To the extent that the parties decide to continue entering into disclosure-only settlements, Chancellor Bouchard held that such settlements will be approved only if “the supplemental disclosures address a plainly material misrepresentation or omission, and the subject matter of the proposed release is narrowly circumscribed to encompass nothing more than disclosure claims and fiduciary duty claims concerning the sale process.”[5] He added that by “plainly material” he means “that it should not be a close call that the supplemental information is material as that term is defined under Delaware law.” Chancellor Bouchard then analyzed the merits of the disclosure-only settlement before him and concluded that the supplemental disclosures proposed by the parties were not plainly material and, hence, denied the proposed settlement as providing inadequate consideration to the plaintiff class.[6]

The Decline in Disclosure-Only Settlements Post-Trulia

Since Trulia, disclosure-related litigation has declined. In the first half of 2016, only 64 percent of merger and acquisition deals valued at more than $100 million were the subject of litigation, compared with 84 percent in 2015 and more than 90 percent in 2014. The average number of lawsuits per deal also declined from 4.1 in 2015 to 2.9 in the first half of 2016. Not surprisingly, litigants are bringing these suits in Delaware state court at a much lower rate than before Trulia. For example, in cases where the acquired company was incorporated in Delaware, plaintiffs brought these cases in Delaware state court only 36 percent of the time in the first half of 2016, compared with 74 percent of the time in 2015.[7]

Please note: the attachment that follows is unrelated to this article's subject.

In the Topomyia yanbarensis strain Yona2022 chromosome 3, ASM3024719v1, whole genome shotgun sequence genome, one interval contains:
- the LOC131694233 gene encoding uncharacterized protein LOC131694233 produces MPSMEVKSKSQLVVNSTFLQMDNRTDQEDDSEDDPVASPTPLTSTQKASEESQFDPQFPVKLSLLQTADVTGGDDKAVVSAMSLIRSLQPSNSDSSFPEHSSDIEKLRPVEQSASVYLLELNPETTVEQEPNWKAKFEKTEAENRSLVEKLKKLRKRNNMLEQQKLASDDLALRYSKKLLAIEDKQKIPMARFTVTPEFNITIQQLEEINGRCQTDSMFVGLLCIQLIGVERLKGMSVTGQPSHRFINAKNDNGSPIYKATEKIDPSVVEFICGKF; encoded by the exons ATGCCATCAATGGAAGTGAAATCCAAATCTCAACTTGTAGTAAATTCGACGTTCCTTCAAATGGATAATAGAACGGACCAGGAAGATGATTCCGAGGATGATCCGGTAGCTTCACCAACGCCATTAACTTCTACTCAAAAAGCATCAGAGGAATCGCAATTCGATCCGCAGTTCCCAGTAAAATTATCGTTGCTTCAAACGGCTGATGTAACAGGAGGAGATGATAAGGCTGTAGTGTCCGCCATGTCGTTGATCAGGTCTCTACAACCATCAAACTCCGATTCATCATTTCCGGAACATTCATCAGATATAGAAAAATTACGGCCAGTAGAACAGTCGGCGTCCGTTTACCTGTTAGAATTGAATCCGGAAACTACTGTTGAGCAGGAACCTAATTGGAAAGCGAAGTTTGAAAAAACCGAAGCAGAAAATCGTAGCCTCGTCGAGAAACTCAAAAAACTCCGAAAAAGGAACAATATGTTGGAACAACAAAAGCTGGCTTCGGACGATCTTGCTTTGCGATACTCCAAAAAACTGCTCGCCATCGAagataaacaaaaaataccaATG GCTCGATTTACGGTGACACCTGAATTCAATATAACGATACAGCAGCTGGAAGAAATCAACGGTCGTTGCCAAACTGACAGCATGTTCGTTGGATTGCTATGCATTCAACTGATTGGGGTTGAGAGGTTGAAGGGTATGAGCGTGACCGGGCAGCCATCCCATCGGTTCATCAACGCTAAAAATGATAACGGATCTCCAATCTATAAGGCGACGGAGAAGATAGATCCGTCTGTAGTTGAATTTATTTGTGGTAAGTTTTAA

But the recent Seventh Circuit Court of Appeals’ decision in Walgreen – the only reported case outside Delaware that has analyzed disclosure-only settlements post-Trulia – suggests that forum shopping will prove ineffective for litigants who want a court to rubber stamp a disclosure-only settlement. In Walgreen, the Seventh Circuit Court of Appeals overturned a lower court order approving a disclosure-only settlement, using the rationale in Trulia. Judge Posner, writing on behalf of the appellate panel, explained that Trulia’s “plainly material” standard is correct because it cannot be enough that the supplemental disclosure simply adds more information than previously available to shareholders. If the supplemental disclosure is not plainly material, then it “does nothing for the shareholders.” Judge Posner added that, for a supplemental disclosure to be plainly material, it must “correct” a misrepresentation or omission that would be likely to matter to a reasonable investor. He then concluded that the disclosure-only settlement before the Seventh Circuit failed to meet this high benchmark, irrespective of the lower court’s finding that the proposed supplemental disclosures may have been helpful to reasonable shareholders.8